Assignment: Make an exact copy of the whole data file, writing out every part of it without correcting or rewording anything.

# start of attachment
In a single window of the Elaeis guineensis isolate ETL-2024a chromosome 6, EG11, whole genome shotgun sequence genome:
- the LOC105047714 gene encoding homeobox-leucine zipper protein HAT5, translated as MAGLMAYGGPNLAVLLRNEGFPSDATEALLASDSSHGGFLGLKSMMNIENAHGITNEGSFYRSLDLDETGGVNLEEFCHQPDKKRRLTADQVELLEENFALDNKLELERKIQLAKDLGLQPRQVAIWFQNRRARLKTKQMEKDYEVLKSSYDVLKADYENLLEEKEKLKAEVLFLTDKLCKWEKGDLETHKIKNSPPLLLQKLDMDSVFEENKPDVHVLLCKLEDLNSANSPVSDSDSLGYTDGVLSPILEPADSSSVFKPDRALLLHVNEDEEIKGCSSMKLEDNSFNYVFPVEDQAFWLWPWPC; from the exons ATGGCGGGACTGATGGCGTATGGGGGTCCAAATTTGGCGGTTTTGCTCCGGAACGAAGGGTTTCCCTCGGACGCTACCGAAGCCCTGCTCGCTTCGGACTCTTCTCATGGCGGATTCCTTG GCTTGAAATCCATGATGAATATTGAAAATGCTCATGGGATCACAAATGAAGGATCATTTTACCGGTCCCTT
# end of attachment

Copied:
In a single window of the Elaeis guineensis isolate ETL-2024a chromosome 6, EG11, whole genome shotgun sequence genome:
- the LOC105047714 gene encoding homeobox-leucine zipper protein HAT5, translated as MAGLMAYGGPNLAVLLRNEGFPSDATEALLASDSSHGGFLGLKSMMNIENAHGITNEGSFYRSLDLDETGGVNLEEFCHQPDKKRRLTADQVELLEENFALDNKLELERKIQLAKDLGLQPRQVAIWFQNRRARLKTKQMEKDYEVLKSSYDVLKADYENLLEEKEKLKAEVLFLTDKLCKWEKGDLETHKIKNSPPLLLQKLDMDSVFEENKPDVHVLLCKLEDLNSANSPVSDSDSLGYTDGVLSPILEPADSSSVFKPDRALLLHVNEDEEIKGCSSMKLEDNSFNYVFPVEDQAFWLWPWPC; from the exons ATGGCGGGACTGATGGCGTATGGGGGTCCAAATTTGGCGGTTTTGCTCCGGAACGAAGGGTTTCCCTCGGACGCTACCGAAGCCCTGCTCGCTTCGGACTCTTCTCATGGCGGATTCCTTG GCTTGAAATCCATGATGAATATTGAAAATGCTCATGGGATCACAAATGAAGGATCATTTTACCGGTCCCTT